Wednesday, February 1, 2017

Whiners Not Welcome

By JC Lynne

As writers, it's our job to create multidimensional characters. Characters in whom readers will see something of themselves. Some characters take a lot of fleshing out. Some characters arrive in full and frequently irritating glory. 

If you've ever attended a class on character development, you know strong plots are generally character driven. You've also heard the adage: A happy character is a dull character. Torture them. Hurt them and then hurt them some more.

Characters, no matter the genre, no matter the author, no matter the plot, come in two types. Static and Dynamic. Static characters remain unchanged throughout the course of the story. Dynamic characters shift and change as the story progresses. 

There's a place for both in your writing. Think about Obi-Wan Kenobi. In the first films, IV, V, VI, Obi-Wan is a static character. He's what we literature teachers like to call wise counsel. He appears to offer advice and guidance to our young hero (and whining extraordinaire) Luke Skywalker. Obi-Wan lived his life, made his choices and mistakes, and gives Luke the benefit of his experience.

Alec Guinness may have hated Star Wars, but not many can spew 'rubbish' with gravitas.

I like to pretend the prequels never happened, but for the sake of this post I'll brush my teeth or take a shower afterward. Before Lucas over extended his story telling abilities and dragged perfectly good characters and a so-so plot through the mud, the young Obi-Wan Kenobi was a dynamic character. He traveled his adventure and learned his painful lessons.

La la la, can't hear you! Prequels never happened. Oh but Ewan is so delish!

Here's where I start to gnash my teeth. In my current series, The Esau Continuum, one of my protagonists is a pretty well put together and capable person. I've had some comments about how she's too perfect. Women like her don't exist in real life. Readers won't buy her as a character. Bollocks, I say.

My dynamic characters are also put together and sound of mind, mostly. You know why? Because I can't stand frickin' whiny characters. Hell, I don't even like whiny music.

Sorry if you enjoy this one....I'm definitely changing tunes when this one pops up.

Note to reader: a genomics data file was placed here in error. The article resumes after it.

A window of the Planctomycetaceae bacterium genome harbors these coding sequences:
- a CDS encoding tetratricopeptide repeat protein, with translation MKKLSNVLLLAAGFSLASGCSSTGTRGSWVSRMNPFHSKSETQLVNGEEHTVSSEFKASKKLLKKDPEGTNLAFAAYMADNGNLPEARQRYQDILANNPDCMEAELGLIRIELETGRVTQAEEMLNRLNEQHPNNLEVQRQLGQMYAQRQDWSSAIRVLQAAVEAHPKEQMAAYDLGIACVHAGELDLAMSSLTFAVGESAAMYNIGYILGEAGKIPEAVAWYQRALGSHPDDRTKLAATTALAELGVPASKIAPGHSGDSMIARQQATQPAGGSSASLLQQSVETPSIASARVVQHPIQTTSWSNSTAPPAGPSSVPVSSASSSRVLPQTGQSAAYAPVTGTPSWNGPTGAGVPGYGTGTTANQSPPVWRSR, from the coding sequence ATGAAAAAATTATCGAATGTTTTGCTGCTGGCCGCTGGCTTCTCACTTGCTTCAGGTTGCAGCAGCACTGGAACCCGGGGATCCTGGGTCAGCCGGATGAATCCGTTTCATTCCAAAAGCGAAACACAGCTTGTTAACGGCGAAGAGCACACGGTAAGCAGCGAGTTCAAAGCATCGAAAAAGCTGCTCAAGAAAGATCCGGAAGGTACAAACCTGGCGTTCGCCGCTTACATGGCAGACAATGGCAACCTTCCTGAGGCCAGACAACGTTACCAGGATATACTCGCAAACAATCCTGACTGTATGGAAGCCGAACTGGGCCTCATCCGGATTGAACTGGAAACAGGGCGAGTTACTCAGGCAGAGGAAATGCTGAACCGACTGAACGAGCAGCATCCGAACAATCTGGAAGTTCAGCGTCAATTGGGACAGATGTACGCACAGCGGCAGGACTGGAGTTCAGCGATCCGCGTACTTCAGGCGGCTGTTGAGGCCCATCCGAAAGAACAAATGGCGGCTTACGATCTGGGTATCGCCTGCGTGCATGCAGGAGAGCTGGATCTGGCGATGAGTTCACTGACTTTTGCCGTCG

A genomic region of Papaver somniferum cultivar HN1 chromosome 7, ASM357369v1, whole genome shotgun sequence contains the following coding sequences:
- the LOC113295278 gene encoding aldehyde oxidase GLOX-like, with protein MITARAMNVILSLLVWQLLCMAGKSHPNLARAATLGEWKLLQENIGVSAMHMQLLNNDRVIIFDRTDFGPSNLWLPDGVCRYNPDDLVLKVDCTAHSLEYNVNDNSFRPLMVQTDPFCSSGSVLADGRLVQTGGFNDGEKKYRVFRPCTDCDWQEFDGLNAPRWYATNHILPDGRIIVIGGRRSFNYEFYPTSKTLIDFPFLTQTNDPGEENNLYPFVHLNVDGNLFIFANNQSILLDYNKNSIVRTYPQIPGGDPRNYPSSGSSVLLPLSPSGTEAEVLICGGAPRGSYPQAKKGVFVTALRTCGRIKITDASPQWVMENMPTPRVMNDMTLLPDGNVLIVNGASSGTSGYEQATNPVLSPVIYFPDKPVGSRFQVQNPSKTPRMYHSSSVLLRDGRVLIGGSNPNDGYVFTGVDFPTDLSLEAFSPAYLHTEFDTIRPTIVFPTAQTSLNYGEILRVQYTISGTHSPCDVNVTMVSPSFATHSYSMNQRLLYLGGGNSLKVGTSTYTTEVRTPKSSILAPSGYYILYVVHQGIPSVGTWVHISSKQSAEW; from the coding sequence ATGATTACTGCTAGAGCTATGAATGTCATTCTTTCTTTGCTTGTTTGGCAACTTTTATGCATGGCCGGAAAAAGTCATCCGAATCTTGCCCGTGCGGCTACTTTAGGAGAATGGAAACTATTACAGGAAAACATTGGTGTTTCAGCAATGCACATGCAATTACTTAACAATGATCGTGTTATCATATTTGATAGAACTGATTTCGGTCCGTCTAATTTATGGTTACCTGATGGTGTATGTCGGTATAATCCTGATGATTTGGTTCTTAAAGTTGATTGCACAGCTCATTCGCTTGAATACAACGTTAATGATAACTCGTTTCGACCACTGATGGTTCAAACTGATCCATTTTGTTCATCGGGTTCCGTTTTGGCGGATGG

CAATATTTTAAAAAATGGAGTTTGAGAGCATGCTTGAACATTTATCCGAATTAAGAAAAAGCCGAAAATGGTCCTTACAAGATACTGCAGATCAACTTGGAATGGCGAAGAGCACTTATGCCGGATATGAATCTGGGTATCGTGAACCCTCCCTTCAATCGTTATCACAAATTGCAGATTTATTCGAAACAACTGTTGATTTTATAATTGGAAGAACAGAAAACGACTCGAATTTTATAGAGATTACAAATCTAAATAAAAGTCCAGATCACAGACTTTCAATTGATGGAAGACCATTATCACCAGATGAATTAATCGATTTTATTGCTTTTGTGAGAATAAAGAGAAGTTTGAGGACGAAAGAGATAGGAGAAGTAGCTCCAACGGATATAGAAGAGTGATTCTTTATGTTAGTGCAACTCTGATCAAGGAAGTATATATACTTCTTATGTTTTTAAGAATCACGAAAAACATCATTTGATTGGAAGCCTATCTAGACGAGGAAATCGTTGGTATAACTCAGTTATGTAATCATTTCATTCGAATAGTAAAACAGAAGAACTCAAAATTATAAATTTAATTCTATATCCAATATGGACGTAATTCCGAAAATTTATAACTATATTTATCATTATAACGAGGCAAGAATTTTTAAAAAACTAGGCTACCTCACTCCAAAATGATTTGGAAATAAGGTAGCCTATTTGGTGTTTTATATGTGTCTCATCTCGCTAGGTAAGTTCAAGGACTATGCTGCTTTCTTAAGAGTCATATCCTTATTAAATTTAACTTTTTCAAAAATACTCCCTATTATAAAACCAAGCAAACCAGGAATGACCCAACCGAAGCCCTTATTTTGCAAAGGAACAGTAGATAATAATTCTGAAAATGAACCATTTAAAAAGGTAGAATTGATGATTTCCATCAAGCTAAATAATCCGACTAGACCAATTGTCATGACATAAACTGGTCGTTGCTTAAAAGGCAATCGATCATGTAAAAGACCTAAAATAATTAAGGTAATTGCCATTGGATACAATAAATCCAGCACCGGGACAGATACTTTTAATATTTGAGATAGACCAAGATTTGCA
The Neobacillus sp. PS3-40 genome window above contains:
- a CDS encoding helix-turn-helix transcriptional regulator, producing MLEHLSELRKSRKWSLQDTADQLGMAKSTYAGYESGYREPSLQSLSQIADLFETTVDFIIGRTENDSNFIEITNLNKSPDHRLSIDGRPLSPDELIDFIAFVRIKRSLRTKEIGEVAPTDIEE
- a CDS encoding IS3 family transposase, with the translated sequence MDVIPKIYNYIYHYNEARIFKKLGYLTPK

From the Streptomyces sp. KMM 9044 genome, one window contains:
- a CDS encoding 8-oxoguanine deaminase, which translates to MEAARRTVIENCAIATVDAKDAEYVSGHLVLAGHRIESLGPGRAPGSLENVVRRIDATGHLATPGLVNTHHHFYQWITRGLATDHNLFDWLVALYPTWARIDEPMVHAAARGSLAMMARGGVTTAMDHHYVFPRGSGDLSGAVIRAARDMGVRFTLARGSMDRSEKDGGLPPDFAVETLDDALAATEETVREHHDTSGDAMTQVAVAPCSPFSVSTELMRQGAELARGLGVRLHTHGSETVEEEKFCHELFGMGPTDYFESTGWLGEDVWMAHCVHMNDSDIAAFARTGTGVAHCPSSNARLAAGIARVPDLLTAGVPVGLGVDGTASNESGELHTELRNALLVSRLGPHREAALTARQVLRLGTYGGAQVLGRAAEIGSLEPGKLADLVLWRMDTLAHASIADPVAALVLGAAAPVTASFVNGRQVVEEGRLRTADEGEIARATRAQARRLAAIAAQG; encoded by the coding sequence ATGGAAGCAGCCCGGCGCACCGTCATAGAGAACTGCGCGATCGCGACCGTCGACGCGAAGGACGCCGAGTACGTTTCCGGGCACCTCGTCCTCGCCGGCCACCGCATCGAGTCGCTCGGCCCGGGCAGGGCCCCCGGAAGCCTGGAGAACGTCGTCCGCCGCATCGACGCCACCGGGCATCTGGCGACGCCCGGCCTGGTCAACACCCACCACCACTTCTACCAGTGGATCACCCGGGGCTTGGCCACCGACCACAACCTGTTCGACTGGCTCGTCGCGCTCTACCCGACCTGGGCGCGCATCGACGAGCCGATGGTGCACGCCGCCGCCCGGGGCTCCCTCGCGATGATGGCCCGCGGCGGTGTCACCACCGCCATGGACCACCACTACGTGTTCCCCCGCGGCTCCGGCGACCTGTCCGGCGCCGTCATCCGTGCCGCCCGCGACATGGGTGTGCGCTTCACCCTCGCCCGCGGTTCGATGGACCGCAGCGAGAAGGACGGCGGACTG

Conversations from the Circus: In the car. Me switching a song after the first three notes.

Son 2: Why'd you change that song?

Me: I hate it.

Son 2: Let me guess...

The two of us in concert: It's too whiny

Me: You know me so well.

For  comparison, not whiny and Kaleo basically rocks it all. 

Pardon the sacrilege, but even Harry Potter grew too whiny for me to handle.

Rational, fair-minded people can have problems too. They just don't do a lot of hand wringing about them.


Case in point, V. E. Schwab's A Darker Shade of Magic, a novel so achingly good it makes me doubt my existence as a writer. Cough cough. Shake off the soul crushing doubt. Okay, case in point, Kell and Delilah. Two protagonists, both dynamic, both young and not one single whiny moment between them. Sure, they're on the run. They're facing crazy odds. They are also practical and sturdy.

Dynamic characters don't have to be weak or whiny. Static characters can be a valuable asset to a story. In either case, they don't have enough cheese to pair with the whine in my opinion. And believe me....given my addiction to cheese, well it's saying a lot.


David Sharp said...

I certainly share your distaste for whiny music. Why IS that so popular?

How do you feel about Veruca Salt of Charlie and the Chocolate Factory? Whining is kind of her thing. But then it makes her inevitable come-upance all the more satisfying.

JC Lynne said...

Yes, I'm a fan of instant karma for whiny characters. Bad guys too. That's what makes Roal Dahl pleasantly dark and very satisfying. I dislike the whiny protagonist choosing action that requires validation from those around him. "I must do this alone." When doing it alone is clearly the weaker path.

I much prefer the common sense approach.

From Firefly War Stories:

This is something the captain has to do himself.

NO! It isn't!

Oh, well then.

Laura Mahal said...

You know how people are talking about carbon credits? (Some people... Well, at least some people used to be talking about carbon credits!)

I'm thinking about writing a blog post called "Karma Credits."

As you say, whiny people should get their comeuppance. As should narcissists. (One need look no further than Alexander McCall Smith and his treatment of self-enamored Bruce Anderson in the 44 Scotland Street series.)

Why do some people (I must have a thing for that expression today...) seem to feel they need to box characters in? Can a character not aspire to be an amazing person, and thus, be outside-the-box of well-rounded expectations? I've written an entire novel about a young woman who tries her best to do the right thing, despite having a baby at age fourteen. The latter part of that last sentence doesn't define her, nor should it. What would be the point of my writing her story if she behaved according to everyone's expectations?

Man. This world needs some rebellry. And if that's not already a word, you can say you first saw it here on The Writing Bug. :-)

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